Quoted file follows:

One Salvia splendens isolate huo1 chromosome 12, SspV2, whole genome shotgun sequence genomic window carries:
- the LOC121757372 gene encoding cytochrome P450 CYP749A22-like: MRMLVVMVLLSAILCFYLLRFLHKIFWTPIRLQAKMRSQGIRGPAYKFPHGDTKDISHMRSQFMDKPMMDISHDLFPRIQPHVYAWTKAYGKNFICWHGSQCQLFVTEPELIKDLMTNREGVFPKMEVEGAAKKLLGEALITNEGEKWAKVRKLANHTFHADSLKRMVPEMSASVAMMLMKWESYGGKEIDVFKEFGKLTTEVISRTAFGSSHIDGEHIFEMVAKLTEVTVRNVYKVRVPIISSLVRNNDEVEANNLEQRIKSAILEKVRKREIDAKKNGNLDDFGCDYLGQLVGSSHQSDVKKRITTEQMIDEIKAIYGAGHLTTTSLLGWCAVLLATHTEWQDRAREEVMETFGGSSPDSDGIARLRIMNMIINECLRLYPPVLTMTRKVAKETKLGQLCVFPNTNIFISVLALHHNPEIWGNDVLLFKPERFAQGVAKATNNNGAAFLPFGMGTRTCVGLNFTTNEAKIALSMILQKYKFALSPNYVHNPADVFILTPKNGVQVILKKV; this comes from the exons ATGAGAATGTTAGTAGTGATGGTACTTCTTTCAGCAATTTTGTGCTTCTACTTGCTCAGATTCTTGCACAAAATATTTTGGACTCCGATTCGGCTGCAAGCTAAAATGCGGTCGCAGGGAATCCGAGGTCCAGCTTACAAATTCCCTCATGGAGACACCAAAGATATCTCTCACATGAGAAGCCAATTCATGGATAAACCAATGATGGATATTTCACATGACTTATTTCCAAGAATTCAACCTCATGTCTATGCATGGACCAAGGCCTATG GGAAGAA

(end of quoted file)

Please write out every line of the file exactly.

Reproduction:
One Salvia splendens isolate huo1 chromosome 12, SspV2, whole genome shotgun sequence genomic window carries:
- the LOC121757372 gene encoding cytochrome P450 CYP749A22-like: MRMLVVMVLLSAILCFYLLRFLHKIFWTPIRLQAKMRSQGIRGPAYKFPHGDTKDISHMRSQFMDKPMMDISHDLFPRIQPHVYAWTKAYGKNFICWHGSQCQLFVTEPELIKDLMTNREGVFPKMEVEGAAKKLLGEALITNEGEKWAKVRKLANHTFHADSLKRMVPEMSASVAMMLMKWESYGGKEIDVFKEFGKLTTEVISRTAFGSSHIDGEHIFEMVAKLTEVTVRNVYKVRVPIISSLVRNNDEVEANNLEQRIKSAILEKVRKREIDAKKNGNLDDFGCDYLGQLVGSSHQSDVKKRITTEQMIDEIKAIYGAGHLTTTSLLGWCAVLLATHTEWQDRAREEVMETFGGSSPDSDGIARLRIMNMIINECLRLYPPVLTMTRKVAKETKLGQLCVFPNTNIFISVLALHHNPEIWGNDVLLFKPERFAQGVAKATNNNGAAFLPFGMGTRTCVGLNFTTNEAKIALSMILQKYKFALSPNYVHNPADVFILTPKNGVQVILKKV; this comes from the exons ATGAGAATGTTAGTAGTGATGGTACTTCTTTCAGCAATTTTGTGCTTCTACTTGCTCAGATTCTTGCACAAAATATTTTGGACTCCGATTCGGCTGCAAGCTAAAATGCGGTCGCAGGGAATCCGAGGTCCAGCTTACAAATTCCCTCATGGAGACACCAAAGATATCTCTCACATGAGAAGCCAATTCATGGATAAACCAATGATGGATATTTCACATGACTTATTTCCAAGAATTCAACCTCATGTCTATGCATGGACCAAGGCCTATG GGAAGAA